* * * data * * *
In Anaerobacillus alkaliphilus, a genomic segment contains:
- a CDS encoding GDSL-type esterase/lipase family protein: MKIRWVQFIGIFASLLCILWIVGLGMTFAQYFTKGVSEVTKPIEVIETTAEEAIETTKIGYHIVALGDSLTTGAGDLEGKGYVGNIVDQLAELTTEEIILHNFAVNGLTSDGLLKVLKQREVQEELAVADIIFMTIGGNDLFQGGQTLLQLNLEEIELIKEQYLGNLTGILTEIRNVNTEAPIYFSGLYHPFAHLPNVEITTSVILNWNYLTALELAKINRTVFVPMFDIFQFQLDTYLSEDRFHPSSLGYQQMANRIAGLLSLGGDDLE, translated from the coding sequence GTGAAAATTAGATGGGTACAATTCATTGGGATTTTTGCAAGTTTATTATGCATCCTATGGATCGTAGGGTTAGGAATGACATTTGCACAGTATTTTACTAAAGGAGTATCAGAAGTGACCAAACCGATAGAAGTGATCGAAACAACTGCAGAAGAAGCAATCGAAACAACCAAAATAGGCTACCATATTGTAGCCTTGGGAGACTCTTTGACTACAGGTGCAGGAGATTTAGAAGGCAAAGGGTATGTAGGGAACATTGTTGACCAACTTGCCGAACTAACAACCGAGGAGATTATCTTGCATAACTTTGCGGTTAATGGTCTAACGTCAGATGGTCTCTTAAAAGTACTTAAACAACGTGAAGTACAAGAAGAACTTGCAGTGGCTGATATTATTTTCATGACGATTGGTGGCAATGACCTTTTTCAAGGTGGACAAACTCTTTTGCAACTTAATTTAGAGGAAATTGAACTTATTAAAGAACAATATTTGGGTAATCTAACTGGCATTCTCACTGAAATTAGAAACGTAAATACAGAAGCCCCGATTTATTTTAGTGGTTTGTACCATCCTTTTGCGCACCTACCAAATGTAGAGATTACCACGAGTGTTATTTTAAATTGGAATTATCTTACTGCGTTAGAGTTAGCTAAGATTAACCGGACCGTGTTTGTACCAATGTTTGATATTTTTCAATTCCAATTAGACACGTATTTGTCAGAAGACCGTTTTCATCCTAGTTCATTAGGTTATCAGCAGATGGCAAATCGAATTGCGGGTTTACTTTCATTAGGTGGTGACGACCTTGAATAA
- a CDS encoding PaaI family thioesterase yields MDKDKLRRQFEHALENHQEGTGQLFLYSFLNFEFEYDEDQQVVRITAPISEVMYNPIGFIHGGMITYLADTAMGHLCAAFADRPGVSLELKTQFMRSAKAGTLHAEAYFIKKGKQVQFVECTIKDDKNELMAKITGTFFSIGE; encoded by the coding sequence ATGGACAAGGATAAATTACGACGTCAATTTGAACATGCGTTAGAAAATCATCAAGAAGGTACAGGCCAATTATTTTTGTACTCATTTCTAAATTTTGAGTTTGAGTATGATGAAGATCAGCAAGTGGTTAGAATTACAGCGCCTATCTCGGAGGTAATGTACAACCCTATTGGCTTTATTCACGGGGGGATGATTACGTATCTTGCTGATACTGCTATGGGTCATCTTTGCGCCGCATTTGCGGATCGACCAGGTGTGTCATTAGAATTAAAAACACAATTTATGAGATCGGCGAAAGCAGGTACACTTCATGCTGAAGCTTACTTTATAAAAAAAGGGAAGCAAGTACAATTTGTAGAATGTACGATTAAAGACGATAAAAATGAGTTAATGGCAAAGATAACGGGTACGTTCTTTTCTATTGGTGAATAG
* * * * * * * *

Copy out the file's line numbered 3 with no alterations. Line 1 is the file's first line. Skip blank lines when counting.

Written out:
- a CDS encoding PaaI family thioesterase yields MDKDKLRRQFEHALENHQEGTGQLFLYSFLNFEFEYDEDQQVVRITAPISEVMYNPIGFIHGGMITYLADTAMGHLCAAFADRPGVSLELKTQFMRSAKAGTLHAEAYFIKKGKQVQFVECTIKDDKNELMAKITGTFFSIGE; encoded by the coding sequence ATGGACAAGGATAAATTACGACGTCAATTTGAACATGCGTTAGAAAATCATCAAGAAGGTACAGGCCAATTATTTTTGTACTCATTTCTAAATTTTGAGTTTGAGTATGATGAAGATCAGCAAGTGGTTAGAATTACAGCGCCTATCTCGGAGGTAATGTACAACCCTATTGGCTTTATTCACGGGGGGATGATTACGTATCTTGCTGATACTGCTATGGGTCATCTTTGCGCCGCATTTGCGGATCGACCAGGTGTGTCATTAGAATTAAAAACACAATTTATGAGATCGGCGAAAGCAGGTACACTTCATGCTGAAGCTTACTTTATAAAAAAAGGGAAGCAAGTACAATTTGTAGAATGTACGATTAAAGACGATAAAAATGAGTTAATGGCAAAGATAACGGGTACGTTCTTTTCTATTGGTGAATAG